Kashmir’s capital hides in the mist and watches.
The international airport at Srinagar, I am told ad infinitum, sees at least 10 flights a day. But Srinagar itself does not want to be seen.
The view from the plane as we make our final descent into Kashmir Valley says it all. Buildings near the airport are painted in camouflageâ€”sand beige, olive green, and UK gray that do nothing to hide the structures. Better they were blotched the yellow of the saffron and mustard fields; the vein blue of the lakes, rivers, and sky; the bleach white of the cumulus clouds; and the surreal green of the firs on the Pir Panjal mountains to the west and the pines on the Himalayas to the east. Then, maybe, the city could disappear.
And then there is the mistâ€”the everywhere, all-the-time mist that helps Srinagar hide. Is it the mist that makes people squint at me, and then, when my decidedly non-Kashmiri features register, gape in shock? I think that for them, I am the ghost of people past. A tourist haunt.
Pest-like in their numbers, the eagles over Dal Lake wheel in the mist in unrushed figure eights, as if they can’t remember where they parked their cars. And then, suddenly, AHA! They swoop.
This is my first impression of Jammu & Kashmir, the northernmost state in India.
It was slashed in half in 1947, just months after India gained independence from Great Britain and even fewer months after Partition carved Pakistan out of India. The ruling Maharaja dithered about whether to cast his lot (and that of his overwhelmingly Muslim populace) with India or Pakistan. When tribal raiders from Pakistan invaded his lands, he went with India.
Pakistan rules the northern third of Kashmir; the Line of Control that divides the state is about 200 kilometers north of Srinagar. The eastern border with China is also under dispute, but that’s a whole other story.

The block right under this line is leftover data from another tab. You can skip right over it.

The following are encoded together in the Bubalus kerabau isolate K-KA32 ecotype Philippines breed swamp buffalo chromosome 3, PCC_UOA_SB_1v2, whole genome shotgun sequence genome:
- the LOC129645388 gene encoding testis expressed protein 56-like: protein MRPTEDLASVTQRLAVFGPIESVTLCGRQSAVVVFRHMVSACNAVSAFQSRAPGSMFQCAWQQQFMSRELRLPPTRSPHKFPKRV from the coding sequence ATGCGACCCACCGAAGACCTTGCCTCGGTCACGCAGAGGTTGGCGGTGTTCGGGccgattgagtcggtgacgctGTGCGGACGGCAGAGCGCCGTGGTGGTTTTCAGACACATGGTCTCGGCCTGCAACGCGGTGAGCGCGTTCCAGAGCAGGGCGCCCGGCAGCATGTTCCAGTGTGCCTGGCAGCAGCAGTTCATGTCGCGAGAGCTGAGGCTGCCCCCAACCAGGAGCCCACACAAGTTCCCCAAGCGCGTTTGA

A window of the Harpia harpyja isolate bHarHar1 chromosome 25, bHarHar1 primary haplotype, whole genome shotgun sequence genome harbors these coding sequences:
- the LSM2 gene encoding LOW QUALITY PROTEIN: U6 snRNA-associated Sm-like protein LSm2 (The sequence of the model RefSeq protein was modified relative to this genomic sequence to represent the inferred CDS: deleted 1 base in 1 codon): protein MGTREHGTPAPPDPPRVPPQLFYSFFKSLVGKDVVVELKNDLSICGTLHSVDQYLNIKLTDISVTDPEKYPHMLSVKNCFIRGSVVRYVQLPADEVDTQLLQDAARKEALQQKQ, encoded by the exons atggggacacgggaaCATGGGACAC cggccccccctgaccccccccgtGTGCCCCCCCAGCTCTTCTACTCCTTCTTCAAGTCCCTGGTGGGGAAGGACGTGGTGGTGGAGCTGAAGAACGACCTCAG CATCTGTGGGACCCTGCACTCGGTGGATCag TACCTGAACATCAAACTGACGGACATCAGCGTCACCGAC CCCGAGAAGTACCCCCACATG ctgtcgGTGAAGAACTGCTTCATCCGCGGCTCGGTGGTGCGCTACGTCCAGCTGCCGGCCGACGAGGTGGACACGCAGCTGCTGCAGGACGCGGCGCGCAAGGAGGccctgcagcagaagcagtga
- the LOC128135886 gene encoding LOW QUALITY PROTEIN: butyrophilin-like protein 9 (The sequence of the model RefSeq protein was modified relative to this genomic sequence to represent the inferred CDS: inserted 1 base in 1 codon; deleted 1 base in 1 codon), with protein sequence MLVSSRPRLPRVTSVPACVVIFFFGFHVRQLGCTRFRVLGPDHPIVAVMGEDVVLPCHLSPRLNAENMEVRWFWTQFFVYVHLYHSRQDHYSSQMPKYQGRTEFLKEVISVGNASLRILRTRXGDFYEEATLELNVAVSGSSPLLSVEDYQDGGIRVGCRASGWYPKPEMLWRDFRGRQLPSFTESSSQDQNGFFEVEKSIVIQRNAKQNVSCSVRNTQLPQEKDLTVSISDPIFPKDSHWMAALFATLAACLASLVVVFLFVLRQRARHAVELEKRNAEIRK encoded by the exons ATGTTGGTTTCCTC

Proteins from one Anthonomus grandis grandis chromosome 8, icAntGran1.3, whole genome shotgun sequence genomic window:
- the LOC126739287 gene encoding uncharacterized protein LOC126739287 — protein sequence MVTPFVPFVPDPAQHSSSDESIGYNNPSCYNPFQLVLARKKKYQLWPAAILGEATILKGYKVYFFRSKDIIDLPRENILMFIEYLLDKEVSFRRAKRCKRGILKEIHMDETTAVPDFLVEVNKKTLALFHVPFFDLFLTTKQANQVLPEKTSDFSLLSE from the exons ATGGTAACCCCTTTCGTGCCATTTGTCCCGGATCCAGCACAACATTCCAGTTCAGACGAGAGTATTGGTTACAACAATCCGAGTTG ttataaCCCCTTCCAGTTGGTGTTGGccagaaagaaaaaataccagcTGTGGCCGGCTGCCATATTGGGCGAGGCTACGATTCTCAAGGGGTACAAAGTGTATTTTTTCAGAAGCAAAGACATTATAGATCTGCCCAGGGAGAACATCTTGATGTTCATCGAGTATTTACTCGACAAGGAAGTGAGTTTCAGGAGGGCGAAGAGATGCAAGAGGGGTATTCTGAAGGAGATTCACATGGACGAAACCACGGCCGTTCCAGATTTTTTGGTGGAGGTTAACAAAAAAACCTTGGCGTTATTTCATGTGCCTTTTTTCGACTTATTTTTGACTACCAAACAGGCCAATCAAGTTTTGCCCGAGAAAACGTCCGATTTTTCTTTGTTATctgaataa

Since then, the countries have fought three wars over the state. In 1989, separatists entered the fight to demand Kashmiri independence; or to create a militant Islamic state; or to just blow shit up in revenge for predations by the Indian Army, which has long been accused of torture, assassinations, and disappearances. The separatists have been helped by muhjadeen from Afghanistan and money from Pakistan. According to Amnesty International, since 1989, 60,000 people have died. Locals say it’s more like 100,000. Check out Human Rights Watch 2006 reports on Kashmir in both the Pakistan- and Indian-controlled regions. Be ready for your blood to curdle.
Tourists have periodically been targeted by militants tired of burning down local schools and villages. Favored tactics have been beheading Westerners, shooting Indians, and lobbing grenades into random crowds.
Since 2002, when elections considered less rigged than those in previous years brought in more moderate voices, the situation has improved. Now there is much less violence. However, the “troubles,” “turmoil,” and “problems”â€”there are lots of euphemisms hereâ€”continue. And despite a conference going on right now in Delhi, it’s unlikely to be resolved anytime soon.